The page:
Revisiting the 1917 Stockholm Peace Conference: Indian Nationalism, International Socialism, and Anti-Imperialism

This essay was originally published as a guest blog post for the University of Exeter’s Centre of Imperial and Global History blog.

As we mark the centenaries of the Russian revolutions (1917) and the end of the First World War (1918), we should remember how these events are connected through the abandoned Stockholm Peace Conference and, given their anti-imperialist narratives, how they impacted the colonial world. Despite the attendance of Indians, Egyptians, Persians and Turks in Stockholm, the scant historical inquiries into this might-have-been moment tend to neglect how such anti-imperial ambitions were tied to world peace (Meynell 1960; Kirby 1974; Kirby 1982; Stevenson 1991).

In the wake of the hard winter of 1916-1917 and following the February revolution in Russia, Danish socialists Frederik Borgbjerg and Thorvald Stauning began discussions about a peace conference to be held on neutral territory, but they needed wider support among the divided Second International. On 15 April 1917, the Bureau of the Socialist International, led by Camille Huysmans, decided to relocate to neutral Stockholm to prepare for an international socialist peace conference to be organised by the Dutch-Scandinavian Committee (van Kol, Troelstra, Albarda, Branting, Stauning). Although the International Socialist Committee, also known as the Zimmerwaldians, also converged on Stockholm in the summer of 1917, they never committed to the Dutch-Scandinavian conference proposal and eventually pulled out. In addition, the Petrograd Soviet bloc made up of Bolsheviks, Mensheviks, Socialist Revolutionaries, still united after the February revolution, eventually constituted a third strand in Stockholm, now making up the Russian-Dutch-Scandinavian Committee.

Dutch-Scandinavian Committee
Group portrait of the Dutch-Scandinavian Committee: van Kol, Troelstra, Albarda (sitting, l-r), Stauning, Branting (standing, l-r)


As these three blocs negotiated throughout the following six months, the proposed date for the conference was postponed again and again. With Lenin’s return to Russia and the Bolshevik rise to power in the autumn, it became clear that the peace conference would not materialise. Moreover, conflicting attitudes towards potential peace agreements and the question of Turkey’s position within Europe and imperial interventions in the Middle East meant that the British Prime Minister Lloyd George, following the lead of the American government, eventually refused to issue passports to anyone intending to attend the conference, a stance soon adopted by the French and Italian governments, as well.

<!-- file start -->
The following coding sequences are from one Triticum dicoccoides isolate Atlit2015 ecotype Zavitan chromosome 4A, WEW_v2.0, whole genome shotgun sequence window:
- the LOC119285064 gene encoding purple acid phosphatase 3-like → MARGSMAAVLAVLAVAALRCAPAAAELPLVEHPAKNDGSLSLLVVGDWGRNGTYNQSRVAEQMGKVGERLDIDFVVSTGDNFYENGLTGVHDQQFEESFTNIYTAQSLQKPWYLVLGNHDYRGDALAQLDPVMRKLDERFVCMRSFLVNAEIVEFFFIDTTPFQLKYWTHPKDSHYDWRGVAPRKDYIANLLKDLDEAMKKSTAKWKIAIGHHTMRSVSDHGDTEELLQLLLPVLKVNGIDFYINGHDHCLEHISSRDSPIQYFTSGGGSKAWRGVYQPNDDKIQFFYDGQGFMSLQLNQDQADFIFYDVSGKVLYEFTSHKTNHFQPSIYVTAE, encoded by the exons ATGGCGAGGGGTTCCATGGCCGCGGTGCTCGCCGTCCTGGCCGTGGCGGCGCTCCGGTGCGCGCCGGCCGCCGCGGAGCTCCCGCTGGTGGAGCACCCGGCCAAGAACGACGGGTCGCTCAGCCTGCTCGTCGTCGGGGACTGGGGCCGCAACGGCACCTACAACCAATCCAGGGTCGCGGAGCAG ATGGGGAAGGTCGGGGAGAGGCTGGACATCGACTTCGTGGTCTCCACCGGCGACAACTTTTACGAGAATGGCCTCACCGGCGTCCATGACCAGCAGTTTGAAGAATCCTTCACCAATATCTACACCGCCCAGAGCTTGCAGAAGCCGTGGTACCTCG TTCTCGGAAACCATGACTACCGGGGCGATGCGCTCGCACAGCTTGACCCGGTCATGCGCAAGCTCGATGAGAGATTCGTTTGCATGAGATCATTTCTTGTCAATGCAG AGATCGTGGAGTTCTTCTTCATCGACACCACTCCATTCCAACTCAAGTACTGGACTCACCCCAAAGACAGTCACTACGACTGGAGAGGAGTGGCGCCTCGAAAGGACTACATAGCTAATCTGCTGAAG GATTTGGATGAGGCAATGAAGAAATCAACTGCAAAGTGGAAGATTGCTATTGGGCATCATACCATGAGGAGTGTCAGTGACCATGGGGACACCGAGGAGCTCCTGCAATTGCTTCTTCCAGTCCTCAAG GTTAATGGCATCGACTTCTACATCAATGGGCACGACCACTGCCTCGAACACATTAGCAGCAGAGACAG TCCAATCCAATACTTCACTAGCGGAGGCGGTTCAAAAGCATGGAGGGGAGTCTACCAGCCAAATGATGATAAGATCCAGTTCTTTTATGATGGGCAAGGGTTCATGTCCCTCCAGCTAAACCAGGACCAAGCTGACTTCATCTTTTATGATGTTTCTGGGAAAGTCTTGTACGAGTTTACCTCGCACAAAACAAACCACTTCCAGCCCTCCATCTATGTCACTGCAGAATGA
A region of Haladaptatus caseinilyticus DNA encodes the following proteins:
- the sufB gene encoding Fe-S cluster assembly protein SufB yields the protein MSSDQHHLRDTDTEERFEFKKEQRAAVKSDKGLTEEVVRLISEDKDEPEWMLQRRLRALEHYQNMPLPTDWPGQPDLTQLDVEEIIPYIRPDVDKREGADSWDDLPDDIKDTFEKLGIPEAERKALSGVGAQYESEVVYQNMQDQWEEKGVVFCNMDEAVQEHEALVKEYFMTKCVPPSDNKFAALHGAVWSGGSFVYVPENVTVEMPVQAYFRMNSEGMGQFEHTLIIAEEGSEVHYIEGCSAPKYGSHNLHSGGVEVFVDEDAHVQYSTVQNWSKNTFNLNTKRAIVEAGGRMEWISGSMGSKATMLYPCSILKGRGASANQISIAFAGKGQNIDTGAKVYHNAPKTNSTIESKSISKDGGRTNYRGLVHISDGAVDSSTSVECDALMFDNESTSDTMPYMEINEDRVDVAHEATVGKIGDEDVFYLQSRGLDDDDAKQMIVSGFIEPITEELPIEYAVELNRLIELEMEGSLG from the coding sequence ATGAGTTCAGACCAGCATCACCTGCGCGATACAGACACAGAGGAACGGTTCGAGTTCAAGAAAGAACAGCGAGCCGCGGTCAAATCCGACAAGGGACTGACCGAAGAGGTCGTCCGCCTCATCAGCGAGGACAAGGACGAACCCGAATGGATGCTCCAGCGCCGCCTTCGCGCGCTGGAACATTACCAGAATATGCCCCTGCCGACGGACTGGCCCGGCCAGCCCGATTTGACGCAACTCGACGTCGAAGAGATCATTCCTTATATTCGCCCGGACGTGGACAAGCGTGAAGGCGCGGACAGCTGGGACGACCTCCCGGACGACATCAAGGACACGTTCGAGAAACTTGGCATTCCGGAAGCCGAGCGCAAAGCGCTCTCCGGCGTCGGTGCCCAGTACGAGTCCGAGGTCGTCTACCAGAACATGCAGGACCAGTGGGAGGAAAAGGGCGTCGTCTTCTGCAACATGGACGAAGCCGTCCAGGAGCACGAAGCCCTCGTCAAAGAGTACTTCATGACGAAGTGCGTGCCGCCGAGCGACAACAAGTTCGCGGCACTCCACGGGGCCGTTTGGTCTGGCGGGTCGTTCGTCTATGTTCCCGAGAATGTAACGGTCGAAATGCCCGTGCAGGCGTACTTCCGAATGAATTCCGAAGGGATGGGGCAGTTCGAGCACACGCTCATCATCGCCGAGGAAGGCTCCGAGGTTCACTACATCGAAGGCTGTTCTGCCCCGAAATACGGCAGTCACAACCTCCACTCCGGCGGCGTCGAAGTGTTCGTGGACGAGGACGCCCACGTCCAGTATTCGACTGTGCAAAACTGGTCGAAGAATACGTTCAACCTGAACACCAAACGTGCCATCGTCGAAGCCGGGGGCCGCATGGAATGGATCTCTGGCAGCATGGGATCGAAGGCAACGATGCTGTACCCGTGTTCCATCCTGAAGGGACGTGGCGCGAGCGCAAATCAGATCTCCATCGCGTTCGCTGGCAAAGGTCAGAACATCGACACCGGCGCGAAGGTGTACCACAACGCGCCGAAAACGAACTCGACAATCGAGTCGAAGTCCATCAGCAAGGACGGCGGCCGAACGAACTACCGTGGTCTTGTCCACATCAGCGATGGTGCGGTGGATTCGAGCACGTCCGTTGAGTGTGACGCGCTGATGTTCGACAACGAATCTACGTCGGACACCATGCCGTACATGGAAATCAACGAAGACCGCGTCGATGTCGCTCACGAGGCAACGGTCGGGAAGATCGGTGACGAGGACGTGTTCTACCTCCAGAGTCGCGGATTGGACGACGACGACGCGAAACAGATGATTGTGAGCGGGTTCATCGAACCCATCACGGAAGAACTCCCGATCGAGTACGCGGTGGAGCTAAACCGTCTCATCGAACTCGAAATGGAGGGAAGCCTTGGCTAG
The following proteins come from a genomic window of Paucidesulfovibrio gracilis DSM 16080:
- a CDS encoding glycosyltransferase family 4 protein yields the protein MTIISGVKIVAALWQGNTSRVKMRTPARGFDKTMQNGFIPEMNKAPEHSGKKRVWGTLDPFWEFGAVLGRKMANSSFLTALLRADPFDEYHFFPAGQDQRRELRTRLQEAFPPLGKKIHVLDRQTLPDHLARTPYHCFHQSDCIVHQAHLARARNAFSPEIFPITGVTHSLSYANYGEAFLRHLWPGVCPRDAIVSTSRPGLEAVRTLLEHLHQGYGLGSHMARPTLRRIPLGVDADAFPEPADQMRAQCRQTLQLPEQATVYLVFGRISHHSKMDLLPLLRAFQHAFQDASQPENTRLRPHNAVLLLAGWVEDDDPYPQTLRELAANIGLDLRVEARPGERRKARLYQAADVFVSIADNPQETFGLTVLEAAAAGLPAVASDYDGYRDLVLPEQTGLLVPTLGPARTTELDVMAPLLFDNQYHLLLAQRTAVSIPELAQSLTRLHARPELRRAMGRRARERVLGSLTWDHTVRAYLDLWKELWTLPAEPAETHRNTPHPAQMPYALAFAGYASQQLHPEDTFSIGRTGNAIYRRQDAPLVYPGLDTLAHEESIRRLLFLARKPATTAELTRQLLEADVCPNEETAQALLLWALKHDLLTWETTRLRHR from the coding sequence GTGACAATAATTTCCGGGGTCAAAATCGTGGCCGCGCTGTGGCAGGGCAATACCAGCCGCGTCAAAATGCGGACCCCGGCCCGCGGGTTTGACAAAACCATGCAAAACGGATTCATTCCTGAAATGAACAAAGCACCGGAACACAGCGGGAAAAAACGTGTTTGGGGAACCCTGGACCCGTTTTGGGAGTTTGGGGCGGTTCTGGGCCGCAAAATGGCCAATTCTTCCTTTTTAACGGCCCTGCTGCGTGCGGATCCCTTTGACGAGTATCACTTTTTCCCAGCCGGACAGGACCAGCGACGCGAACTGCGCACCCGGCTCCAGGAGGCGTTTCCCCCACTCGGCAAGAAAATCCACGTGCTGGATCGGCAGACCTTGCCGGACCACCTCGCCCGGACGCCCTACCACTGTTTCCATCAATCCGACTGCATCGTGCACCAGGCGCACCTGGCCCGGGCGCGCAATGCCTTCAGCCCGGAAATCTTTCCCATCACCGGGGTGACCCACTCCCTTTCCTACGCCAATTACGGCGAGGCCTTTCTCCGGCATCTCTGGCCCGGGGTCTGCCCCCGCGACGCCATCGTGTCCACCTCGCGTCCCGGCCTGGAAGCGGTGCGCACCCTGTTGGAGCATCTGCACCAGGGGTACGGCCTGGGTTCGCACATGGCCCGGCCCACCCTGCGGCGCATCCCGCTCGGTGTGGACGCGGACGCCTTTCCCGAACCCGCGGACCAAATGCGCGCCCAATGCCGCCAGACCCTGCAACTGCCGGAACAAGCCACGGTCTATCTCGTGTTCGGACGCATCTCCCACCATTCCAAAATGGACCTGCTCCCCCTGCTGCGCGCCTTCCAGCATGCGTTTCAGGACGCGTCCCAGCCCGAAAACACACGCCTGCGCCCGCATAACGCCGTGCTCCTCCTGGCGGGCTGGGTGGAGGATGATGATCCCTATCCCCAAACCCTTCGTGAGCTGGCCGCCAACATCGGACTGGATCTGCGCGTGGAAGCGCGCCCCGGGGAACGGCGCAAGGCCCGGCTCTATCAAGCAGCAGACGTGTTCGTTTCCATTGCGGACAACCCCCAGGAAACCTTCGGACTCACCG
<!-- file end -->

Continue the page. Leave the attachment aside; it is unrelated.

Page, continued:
Naturally, such questions attracted the attention of Persian, Egyptian and Indian nationalists, too. Tying the question of Indian independence to European socialism, Indian nationalists had previously attended the International Socialist Congresses in Amsterdam (1904), Stuttgart (1907) and Copenhagen (1910), but not as official delegates.

Operating throughout Europe and the Middle East, the Indian nationalist Virendranath ‘Chatto’ Chattopadhyaya had set up the Indian Independence Committee in Berlin in September 1914, officially attached to the Nachrichtenstelle für den Orient under the German Foreign Office. Sensing the turning tides of the war and attempting to sever ties with the German-controlled Committee in Berlin, he arrived in Sweden in mid-May 1917 on a German visa and, with his long-time collaborator, M. P. T. Acharya, formally set up the Indian National Committee in Stockholm in July 1917. Six other Indians, among them Abdul Hafiz and Taraknath Das, later joined them for short visits, and Lala Har Dayal arrived in October 1918, primarily to care for his ill health at the nearby Saltsjöbaden retreat. In response to this influx, the British Government discussed ‘the possibility of sending a trustworthy Indian to Stockholm who could put the case from a loyalist point of view’.